In a prior post, we reviewed the appeal process in the context of “the Uber arbitration” clause which is now pending.
There is another case coming before the Supreme Court of Canada shortly which will very likely have a considerable impact on the interpretation of employment contracts in Canada.
The Case in Issue
The case under appeal comes from the Nova Scotia Court of Appeal.
The plaintiff had been successful in showing that he had been “constructively terminated” as a result of the abusive conduct of the employer. He was awarded a damage claim based on 15 months’ notice. The argument was then made that he should have been entitled to the income sum he normally would have earned in this time period. This included a claim for an exceptional bonus sum of roughly $1 million based on the sale of the company in this time period.
The company’s defence to this particular claim was the wording of the bonus claim which denied such a sum, as the contract required active employment to eligible for the payment. Usually, this would be a good defence.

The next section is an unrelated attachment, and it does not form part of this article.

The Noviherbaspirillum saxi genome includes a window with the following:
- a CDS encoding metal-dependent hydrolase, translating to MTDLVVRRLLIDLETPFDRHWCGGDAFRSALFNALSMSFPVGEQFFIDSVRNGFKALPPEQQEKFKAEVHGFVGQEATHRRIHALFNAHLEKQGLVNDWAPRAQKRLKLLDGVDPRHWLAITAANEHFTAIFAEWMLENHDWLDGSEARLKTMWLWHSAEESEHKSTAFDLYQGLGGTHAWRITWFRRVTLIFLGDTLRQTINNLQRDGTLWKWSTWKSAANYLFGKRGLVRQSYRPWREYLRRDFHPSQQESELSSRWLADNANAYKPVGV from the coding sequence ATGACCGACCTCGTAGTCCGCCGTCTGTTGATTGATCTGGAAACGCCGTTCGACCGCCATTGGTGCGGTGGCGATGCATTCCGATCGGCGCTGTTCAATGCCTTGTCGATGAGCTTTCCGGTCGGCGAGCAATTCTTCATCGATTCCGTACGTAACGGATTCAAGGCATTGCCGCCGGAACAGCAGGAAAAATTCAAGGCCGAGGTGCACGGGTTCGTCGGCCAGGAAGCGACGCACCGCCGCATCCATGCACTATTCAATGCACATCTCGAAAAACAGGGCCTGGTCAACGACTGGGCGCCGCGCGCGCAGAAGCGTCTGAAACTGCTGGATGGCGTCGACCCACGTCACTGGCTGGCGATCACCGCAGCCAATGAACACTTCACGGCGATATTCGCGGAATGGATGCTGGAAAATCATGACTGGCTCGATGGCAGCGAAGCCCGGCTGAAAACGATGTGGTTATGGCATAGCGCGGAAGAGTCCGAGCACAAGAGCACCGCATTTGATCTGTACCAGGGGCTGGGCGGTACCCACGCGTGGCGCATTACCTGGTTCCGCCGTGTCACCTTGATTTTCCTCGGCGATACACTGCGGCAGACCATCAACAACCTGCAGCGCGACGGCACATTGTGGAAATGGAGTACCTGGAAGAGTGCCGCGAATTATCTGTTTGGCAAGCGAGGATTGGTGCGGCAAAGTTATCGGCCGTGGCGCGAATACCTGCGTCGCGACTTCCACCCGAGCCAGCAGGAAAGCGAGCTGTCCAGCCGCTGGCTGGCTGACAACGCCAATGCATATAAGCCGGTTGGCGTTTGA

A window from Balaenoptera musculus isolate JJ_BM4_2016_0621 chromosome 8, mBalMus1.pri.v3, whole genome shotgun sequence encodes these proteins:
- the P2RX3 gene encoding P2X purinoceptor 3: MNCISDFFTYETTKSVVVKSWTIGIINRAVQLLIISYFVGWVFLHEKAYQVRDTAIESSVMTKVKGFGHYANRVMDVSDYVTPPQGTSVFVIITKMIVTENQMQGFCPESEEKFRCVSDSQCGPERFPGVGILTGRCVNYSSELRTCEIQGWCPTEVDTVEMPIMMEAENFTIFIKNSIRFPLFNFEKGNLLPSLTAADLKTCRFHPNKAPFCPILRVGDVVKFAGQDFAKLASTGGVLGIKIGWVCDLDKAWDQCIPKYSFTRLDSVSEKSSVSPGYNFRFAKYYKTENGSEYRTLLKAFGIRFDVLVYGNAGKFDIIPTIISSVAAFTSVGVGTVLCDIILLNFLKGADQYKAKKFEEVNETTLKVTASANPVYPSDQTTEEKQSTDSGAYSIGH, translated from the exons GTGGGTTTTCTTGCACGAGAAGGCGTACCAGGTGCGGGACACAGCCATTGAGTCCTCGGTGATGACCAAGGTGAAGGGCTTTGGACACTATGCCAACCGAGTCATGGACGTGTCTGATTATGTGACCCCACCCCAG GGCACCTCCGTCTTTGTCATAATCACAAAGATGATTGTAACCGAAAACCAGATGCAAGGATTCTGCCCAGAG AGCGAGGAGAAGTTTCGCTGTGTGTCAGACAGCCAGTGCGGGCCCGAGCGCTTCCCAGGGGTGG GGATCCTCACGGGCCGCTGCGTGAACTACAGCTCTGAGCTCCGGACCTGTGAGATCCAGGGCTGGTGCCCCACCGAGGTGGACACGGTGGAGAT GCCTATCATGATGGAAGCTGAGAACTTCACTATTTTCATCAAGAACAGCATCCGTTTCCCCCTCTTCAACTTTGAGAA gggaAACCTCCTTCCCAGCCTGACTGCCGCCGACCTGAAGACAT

Point of Debate
The issue of controversy centres on the conduct of the company. The trial judge and indeed all judges of the Court of Appeal found that the employee had been lied to and treated abusively by his boss which led to the finding of constructive dismissal.
An earlier decision of the Supreme Court of Canada had spoken to the obligation of good faith and fair dealing in the performance of contractual obligations.
One judge of the Court of Appeal, speaking in dissent, had determined that the contract was to be interpreted based on these principles and that “no amount of lies or deception by [his immediate boss] should serve to deny Matthews of that [LTIP] benefit”….and further “The court must not condone the avoidance of contractual obligations that are founded on such a lack of integrity”.
This is the central issue that the Supreme Court will decide. It will be a critical decision and will no doubt have a considerable impact on the interpretation of employment contracts in Canada. Stay tuned to this station.
Get Advice and Know Your Rights
Get advice. Know your rights. Contact the offices of Guelph employment lawyer Peter A. McSherry. We can guide you through the issues, help you understand your rights, and defend your position. Contact us online or by phone at 519-821-5465 to schedule a consultation